The first essential feature of this long list of conditions is that demergers are appropriate only for trading companies. They do not assist with the splitting out of an investment company. In addition, the requirements relating to change of control and sale of a trade mean that a demerger cannot be made when there is a present intention to bring the trade to an end or to sell. It is not a means to implement a sale or to allow a company to be wound up. The Revenue will refuse clearance in these situations or will seek to withdraw it, if it subsequently becomes clear that there was an intention to sell.

The consequence is that if the demerger is being made to improve the taper relief position, it must be made well in advance of any disposal. Forward planning is therefore essential.

On the other hand, demergers allow part of a group to be split without impacting on the remaining businesses. In addition, the absence of the de-grouping charge allows for considerable flexibility in reorganising the group beforehand to transfer assets or create new subsidiaries. Unfortunately, this may not prevent a stamp duty charge if properties are moved into the demerged companies prior to the split.

Once the demerger has been made, however, the shareholders will have an increased opportunity to sell in the future in a way that maximises the taper relief and for those who wanted to go their own way, they can take their own business forward without having incurred a tax penalty.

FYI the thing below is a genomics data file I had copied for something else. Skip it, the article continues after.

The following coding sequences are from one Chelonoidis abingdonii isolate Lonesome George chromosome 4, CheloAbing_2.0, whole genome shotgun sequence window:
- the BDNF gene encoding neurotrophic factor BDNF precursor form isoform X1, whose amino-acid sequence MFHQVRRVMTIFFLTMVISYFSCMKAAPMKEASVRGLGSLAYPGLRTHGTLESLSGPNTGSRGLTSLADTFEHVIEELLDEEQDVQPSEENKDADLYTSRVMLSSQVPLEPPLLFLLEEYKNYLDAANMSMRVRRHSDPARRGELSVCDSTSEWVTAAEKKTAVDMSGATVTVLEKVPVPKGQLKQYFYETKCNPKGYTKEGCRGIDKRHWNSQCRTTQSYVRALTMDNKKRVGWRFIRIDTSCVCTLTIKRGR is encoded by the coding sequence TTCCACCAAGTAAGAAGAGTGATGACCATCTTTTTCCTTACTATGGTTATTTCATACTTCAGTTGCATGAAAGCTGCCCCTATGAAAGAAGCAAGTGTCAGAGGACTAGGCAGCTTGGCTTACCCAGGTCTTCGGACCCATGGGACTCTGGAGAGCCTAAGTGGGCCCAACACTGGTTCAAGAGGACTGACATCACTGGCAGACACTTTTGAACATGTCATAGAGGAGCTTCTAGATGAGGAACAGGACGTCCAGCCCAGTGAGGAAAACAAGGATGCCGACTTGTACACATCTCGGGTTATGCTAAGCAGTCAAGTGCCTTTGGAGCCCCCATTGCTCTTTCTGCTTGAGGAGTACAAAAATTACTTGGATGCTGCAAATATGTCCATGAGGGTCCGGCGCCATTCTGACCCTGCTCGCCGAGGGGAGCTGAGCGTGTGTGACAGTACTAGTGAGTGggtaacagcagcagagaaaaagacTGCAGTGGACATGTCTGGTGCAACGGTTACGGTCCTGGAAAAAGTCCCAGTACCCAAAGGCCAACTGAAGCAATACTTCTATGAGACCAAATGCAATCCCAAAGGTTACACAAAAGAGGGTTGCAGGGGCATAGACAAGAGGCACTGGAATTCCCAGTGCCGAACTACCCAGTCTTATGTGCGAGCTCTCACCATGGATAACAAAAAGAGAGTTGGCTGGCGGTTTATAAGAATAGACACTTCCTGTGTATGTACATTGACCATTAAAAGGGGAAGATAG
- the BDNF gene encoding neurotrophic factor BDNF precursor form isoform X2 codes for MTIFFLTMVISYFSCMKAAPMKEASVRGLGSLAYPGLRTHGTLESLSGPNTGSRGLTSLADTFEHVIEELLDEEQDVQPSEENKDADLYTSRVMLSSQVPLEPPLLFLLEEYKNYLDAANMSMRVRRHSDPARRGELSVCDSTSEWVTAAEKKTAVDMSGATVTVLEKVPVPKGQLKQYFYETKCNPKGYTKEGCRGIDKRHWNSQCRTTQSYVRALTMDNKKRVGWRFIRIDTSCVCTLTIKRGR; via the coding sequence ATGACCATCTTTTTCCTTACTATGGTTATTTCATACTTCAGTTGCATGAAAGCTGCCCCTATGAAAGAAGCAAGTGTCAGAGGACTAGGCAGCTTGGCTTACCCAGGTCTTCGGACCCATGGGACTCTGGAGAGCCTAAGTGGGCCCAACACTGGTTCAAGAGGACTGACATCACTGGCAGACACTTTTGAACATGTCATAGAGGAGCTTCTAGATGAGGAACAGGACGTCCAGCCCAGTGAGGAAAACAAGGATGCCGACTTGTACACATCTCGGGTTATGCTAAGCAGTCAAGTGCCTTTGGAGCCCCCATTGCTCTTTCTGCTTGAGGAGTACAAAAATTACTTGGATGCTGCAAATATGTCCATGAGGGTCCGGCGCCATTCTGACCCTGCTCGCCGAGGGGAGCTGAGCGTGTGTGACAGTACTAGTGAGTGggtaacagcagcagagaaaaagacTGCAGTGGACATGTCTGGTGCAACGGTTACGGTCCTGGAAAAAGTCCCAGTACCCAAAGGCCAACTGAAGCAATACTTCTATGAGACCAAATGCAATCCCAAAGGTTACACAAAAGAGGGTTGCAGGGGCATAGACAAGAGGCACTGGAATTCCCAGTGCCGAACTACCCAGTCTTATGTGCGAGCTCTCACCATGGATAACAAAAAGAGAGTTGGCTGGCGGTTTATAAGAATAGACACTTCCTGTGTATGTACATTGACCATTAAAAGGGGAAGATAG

The statutory demerger legislation does not help in every case, however, and there are, in particular, two common scenarios where a statutory demerger cannot provide the answer:

(a) where an investment business is to be split from a trading business; or

(b) where a business is to be separated so that it can be sold in the near future.

Both these situations often derive from taper relief issues. In the first case, the full amount of business asset relief may be prejudiced by the existence of a significant amount of investments in the company and, in the second case, where part of the company (or group) business is to be sold, the shareholders will want direct access to the business asset taper relief.

Where can we find an alternative reconstruction mechanism that works?

The answer lies in a liquidation under section 110, Insolvency Act 1986. This works by liquidating the original company (or the holding company in a group structure) and distributing the assets as a capital distribution on liquidation. The assets are not distributed to the shareholders directly, however, but transferred to new companies in exchange for an issue of shares to some or all of the original shareholders.

Investment/trade split